Assault is a serious crime no matter where you live. The laws for assault in the state of Minnesota, are some of the tougher penalties in the country. When you’re facing criminal charges that could affect that rest your life and your future, you need the assistance of an experienced local defense attorney.
Minnesota Assault Laws
First Degree Assault
The most serious of all assault charges in the state, 1st degree assault is characterized by physically assaulting someone to the point of great bodily harm. Great bodily harm means that you’re accused of putting this person at risk of death, or caused disfigurement or loss of use.
First degree assault is a felony charge and carries up to 20 years in prison with $30,000 in fines.
Second Degree Assault
Assault in the 2nd degree is the applicable charge when the prosecution believes you assaulted someone with the use of a dangerous weapon. This doesn’t have to be a gun, it could be a baseball bat, or any other weapon that could be considered dangerous when wielded.
A charge of second degree assault carries up to 10 years in prison if the act caused “substantial bodily harm” to the alleged victim. However, if no such harm was done, you will face up to 7 years in prison and $14,000 in fines.
Third Degree Assault
Another felony assault charge, assault in the 3rd degree is less serious than the previous assault charges, though it still carries the potential of 5 years in prison and $10,000 in fines. If the prosecution has probable cause that you committed any of the following, you could face this charge:
- Assaulted someone under the age of 4,
- Assaulted a minor where there is a history of abuse,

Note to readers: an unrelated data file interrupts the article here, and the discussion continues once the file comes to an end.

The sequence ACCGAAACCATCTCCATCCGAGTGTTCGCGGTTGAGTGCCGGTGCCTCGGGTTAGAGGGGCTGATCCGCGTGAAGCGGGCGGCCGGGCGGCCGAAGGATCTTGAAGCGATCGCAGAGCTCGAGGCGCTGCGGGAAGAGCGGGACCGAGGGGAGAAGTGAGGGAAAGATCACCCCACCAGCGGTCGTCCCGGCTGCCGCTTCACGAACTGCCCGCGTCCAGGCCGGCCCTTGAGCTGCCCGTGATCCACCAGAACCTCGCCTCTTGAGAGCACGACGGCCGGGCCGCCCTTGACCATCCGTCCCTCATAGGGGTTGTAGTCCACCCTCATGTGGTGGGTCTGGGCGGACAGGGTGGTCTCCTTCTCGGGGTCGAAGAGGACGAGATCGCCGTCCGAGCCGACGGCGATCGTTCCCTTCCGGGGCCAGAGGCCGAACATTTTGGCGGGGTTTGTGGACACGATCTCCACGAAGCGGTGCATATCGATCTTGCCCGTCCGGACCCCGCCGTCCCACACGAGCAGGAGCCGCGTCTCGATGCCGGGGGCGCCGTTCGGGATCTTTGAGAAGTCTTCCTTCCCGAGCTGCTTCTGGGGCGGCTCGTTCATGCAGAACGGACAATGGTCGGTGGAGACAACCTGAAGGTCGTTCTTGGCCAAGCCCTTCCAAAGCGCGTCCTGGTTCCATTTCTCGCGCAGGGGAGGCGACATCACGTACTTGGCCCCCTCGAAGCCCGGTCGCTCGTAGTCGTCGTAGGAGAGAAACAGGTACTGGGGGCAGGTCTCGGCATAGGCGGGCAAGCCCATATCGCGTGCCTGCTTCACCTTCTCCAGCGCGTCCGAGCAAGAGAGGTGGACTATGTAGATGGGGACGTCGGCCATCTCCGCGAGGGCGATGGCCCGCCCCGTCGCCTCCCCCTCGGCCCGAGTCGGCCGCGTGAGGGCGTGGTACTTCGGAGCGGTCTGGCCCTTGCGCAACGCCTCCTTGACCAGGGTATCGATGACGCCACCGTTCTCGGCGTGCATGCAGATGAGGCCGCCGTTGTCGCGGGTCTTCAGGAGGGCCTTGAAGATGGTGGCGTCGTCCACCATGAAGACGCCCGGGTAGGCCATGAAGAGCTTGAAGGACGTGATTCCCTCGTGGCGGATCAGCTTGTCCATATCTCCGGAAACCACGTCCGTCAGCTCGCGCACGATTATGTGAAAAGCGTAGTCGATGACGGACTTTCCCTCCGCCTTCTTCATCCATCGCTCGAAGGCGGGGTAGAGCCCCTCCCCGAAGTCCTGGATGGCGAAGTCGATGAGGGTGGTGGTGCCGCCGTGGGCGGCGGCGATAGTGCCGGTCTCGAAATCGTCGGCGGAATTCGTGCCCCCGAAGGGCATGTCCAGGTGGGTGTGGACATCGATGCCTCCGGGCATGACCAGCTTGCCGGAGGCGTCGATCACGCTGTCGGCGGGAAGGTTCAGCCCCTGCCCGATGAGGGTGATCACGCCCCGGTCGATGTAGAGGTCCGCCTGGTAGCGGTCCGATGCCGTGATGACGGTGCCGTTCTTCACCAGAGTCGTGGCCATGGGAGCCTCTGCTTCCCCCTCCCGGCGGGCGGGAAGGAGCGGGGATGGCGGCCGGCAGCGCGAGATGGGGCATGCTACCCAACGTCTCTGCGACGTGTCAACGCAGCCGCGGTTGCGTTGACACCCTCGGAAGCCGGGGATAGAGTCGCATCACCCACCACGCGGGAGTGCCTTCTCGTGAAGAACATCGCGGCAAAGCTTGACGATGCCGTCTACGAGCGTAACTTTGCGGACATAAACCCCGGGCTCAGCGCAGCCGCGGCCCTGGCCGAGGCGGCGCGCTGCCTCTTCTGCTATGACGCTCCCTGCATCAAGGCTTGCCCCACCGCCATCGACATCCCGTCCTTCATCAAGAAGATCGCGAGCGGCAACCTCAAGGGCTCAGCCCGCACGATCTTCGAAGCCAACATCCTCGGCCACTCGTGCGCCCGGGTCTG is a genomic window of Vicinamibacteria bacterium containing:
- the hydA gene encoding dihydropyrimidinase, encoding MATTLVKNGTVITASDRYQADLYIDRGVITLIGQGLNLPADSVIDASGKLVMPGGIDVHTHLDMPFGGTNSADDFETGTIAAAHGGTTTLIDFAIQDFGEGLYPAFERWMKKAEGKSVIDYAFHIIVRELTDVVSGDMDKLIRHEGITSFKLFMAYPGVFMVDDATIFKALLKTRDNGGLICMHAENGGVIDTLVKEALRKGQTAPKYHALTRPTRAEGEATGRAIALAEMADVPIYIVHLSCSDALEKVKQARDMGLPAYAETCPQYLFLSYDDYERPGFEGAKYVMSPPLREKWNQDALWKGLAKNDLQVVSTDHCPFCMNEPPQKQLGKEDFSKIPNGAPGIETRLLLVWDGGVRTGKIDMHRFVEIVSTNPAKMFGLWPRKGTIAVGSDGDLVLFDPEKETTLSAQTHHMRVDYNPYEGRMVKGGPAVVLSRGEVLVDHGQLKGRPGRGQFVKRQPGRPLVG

- Assaulted someone resulting in substantial bodily harm
Fourth Degree Assault
A fourth degree assault charge is dependent on the alleged victim in your case. If your assault doesn’t meet the criteria for one of the more serious assault classifications, as above, then you could face 4th degree assault charges.
If the assault is against a police officer, school official, corrections officer (including parole/probation), firefighter, or emergency medical personnel, you can face a gross misdemeanor 4th degree assault charge and up to one year in jail and $3,000. You can also face the same penalty if it’s determined the assault is committed against someone because of their race, religion, disability, or sexual preference.
In some situations, 4th degree assault can be elevated to a felony charge. Consulting with a local defense attorney will help you determine the classification of the charges against you.
Fifth Degree Assault
Assault in the 5th degree is a misdemeanor charge. It carries up to 90 days in jail and fines. Typically, this charge is applied when none of the other assault definitions can be fulfilled.
If you commit an assaultive act with intent to cause fear or bodily harm, or if you intentionally inflict or attempt to inflict harm on another, you could face this charge. If you notice, you don’t have to succeed at the assaultive act to be faced with this charge—an attempt is enough.
Ref: Minnesota Statute §609.221-224
An assault charge can follow you for the rest of your life. Consulting with a local attorney can help you get a handle on what sort of penalty you’re facing and what options you have.